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I have multiple classes that should support addition. For each of them, the operator += is implemented as T& operator+=(const T& rhs). I also want to add the operator +, but this implementation will use += and will therefore be similiar in all classes. My idea was to implement a template class using the Curiously Recurring Template Pattern that provides an implementation. The result is code like this:

template<class T>
class Sumable {
private:
    Sumable() = default;

public:
    Sumable(const Sumable<T>&) = delete;
    Sumable(Sumable<T>&&) = delete;

    T operator+(const T&) const&;
    T operator+(const T&) && ;
    T operator+(T&&) const&;
    T operator+(T&&) && ;

    friend T;
};

template<class T>
inline T Sumable<T>::operator+(const T & rhs) const&
{
    T result(*static_cast<const T*>(this));
    return std::move(result += rhs);
}

template<class T>
inline T Sumable<T>::operator+(const T & rhs) &&
{
    return std::move<T&>(*static_cast<T*>(this) += rhs);
}

template<class T>
inline T Sumable<T>::operator+(T && rhs) const&
{
    return std::move(rhs += *this);
}

template<class T>
inline T Sumable<T>::operator+(T && rhs) &&
{
    return std::move(rhs += *this);
}

Classes that support addition would extend from Sumable<T> like for example class Vector : public Sumable<Vector>

The operator is overloaded four times to prevent the creation of unnecessary temporary objects. The idea is described here https://stackoverflow.com/questions/6006527/overloading-on-r-value-references-and-code-duplication, but I return T by value to prevent the problems described in this question. I also follow this idea https://stackoverflow.com/questions/11224838/prevent-user-from-deriving-from-incorrect-crtp-base/11241079 to prevent incorrect use of the class.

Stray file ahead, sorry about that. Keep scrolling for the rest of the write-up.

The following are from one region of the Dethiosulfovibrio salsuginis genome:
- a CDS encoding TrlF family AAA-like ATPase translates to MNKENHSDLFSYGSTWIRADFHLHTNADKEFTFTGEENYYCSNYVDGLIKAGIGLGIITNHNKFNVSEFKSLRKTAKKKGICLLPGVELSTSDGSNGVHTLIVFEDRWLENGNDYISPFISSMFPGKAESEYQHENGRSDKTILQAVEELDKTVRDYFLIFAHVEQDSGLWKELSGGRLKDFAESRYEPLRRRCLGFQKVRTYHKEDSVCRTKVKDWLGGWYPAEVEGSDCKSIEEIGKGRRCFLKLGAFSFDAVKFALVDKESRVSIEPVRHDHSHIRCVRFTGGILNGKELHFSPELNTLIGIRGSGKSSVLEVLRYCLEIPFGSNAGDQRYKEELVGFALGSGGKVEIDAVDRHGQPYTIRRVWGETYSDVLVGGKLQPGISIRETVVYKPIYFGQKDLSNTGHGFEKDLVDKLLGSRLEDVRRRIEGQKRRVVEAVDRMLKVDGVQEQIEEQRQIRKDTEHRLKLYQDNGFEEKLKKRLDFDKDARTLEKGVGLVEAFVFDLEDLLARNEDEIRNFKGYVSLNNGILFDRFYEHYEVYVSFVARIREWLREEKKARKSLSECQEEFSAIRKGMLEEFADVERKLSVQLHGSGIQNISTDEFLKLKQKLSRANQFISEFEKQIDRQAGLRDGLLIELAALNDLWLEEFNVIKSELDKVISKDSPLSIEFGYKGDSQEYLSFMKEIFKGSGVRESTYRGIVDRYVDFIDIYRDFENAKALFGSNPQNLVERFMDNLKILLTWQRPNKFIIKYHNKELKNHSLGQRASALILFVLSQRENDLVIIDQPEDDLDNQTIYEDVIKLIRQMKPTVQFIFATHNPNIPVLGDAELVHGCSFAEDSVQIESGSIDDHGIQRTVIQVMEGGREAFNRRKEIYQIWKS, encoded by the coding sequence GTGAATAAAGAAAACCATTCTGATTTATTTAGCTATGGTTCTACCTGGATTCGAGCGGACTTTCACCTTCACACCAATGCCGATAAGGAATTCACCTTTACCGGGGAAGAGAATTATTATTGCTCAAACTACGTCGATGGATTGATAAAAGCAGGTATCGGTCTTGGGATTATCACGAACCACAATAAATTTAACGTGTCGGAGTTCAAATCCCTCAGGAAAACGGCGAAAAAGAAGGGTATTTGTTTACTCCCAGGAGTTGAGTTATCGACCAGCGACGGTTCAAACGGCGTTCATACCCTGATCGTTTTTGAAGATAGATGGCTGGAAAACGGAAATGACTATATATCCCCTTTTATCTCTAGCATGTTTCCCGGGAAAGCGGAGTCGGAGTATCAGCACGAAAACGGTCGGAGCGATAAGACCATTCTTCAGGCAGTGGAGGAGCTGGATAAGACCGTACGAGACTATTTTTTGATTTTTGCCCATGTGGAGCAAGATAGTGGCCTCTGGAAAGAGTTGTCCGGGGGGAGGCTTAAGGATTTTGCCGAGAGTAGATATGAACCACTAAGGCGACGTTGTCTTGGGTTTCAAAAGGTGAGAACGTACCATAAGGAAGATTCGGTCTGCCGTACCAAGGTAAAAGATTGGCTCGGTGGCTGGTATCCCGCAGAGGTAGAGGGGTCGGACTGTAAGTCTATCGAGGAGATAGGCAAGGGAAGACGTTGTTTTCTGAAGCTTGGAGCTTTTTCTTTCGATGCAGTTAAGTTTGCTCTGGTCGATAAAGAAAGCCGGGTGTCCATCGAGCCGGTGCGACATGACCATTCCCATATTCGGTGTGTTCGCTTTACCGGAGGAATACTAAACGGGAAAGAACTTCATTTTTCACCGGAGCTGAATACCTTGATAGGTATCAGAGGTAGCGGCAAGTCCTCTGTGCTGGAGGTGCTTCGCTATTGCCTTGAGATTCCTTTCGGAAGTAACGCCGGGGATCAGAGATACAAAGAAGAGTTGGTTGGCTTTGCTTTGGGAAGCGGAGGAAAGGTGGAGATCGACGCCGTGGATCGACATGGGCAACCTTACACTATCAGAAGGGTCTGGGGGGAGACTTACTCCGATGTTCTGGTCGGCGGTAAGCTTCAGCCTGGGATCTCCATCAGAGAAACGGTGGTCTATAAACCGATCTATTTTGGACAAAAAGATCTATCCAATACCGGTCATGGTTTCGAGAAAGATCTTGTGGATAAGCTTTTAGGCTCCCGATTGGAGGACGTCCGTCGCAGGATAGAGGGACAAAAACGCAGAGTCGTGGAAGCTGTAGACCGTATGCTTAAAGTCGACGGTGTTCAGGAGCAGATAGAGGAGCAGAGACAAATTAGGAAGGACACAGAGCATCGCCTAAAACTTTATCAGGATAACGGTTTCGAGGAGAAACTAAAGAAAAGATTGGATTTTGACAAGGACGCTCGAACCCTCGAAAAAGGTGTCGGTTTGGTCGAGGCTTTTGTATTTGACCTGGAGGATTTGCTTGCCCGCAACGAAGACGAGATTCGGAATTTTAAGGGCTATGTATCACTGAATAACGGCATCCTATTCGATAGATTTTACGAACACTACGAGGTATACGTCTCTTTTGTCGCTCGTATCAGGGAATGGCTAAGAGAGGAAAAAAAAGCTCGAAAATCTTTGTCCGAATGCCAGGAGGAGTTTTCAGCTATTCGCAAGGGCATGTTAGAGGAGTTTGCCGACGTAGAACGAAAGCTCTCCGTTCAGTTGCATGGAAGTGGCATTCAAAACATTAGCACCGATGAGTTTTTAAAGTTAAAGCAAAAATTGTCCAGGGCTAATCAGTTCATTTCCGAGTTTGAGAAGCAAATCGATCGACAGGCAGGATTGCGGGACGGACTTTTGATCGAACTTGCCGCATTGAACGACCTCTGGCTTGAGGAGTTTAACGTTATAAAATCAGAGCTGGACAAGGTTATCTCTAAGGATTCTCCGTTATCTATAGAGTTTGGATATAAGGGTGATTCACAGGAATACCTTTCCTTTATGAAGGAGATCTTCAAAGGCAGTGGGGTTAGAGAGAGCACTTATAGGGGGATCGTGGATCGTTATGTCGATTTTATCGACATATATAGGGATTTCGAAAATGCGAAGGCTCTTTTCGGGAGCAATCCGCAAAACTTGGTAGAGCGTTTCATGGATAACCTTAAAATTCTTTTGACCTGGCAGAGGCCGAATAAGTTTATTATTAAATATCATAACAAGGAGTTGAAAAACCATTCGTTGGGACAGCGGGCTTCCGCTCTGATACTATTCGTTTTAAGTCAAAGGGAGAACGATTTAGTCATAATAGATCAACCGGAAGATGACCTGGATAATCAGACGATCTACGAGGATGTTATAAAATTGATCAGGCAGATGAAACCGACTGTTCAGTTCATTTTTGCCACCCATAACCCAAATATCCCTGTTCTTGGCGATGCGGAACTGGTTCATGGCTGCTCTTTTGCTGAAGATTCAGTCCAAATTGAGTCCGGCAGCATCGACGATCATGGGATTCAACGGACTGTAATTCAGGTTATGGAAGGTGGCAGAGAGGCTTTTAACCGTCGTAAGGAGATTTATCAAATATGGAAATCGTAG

In a simple test, this worked like expected. Are there any edge cases in which this design can cause problems? And is it a good idea to use this design in production code?

Edit The code I used to test this, compiles under MSVS 2017:

#include "stdafx.h"
#include <iostream>
#include "Sumable.h"

using namespace std;

struct Test : public Sumable<Test>{
    int data;

    Test(int data) : data(data) {};
    Test(const Test& that) : data(that.data) 
    {
        cout << "copy" << endl;
    };
    Test(Test&& that) : data(that.data) 
    {
        cout << "move" << endl;
    };
    Test& operator+=(const Test& that) {
        this->data += that.data;
        return *this;
    }
};
int main()
{
    Test a{ 1 };
    Test b{ 2 };
    Test c{ 3 };
    cout << (a + b + c + a + b + c).data << endl;
    return 0;
}
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    \$\begingroup\$ What you're trying to create is kind of common and has a name: Barton-Nackman Trick. I think the article might provide some insight and a Google with the name might give some code to look at. Best wishes. \$\endgroup\$
    – Emily L.
    Apr 2, 2018 at 10:41

1 Answer 1

4
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Missing header

I had to #include <utility> to get a definition for std::move().

Don't delete your destructors

You didn't show us your tests, but I struggled to get my obvious code to compile. Part of the reason was the deleted constructors; I changed the default constructor to protected and made the copy/move constructors to protected and = default, and then I was able to inherit without having to explicitly write copy/move construct/assign in my subclass: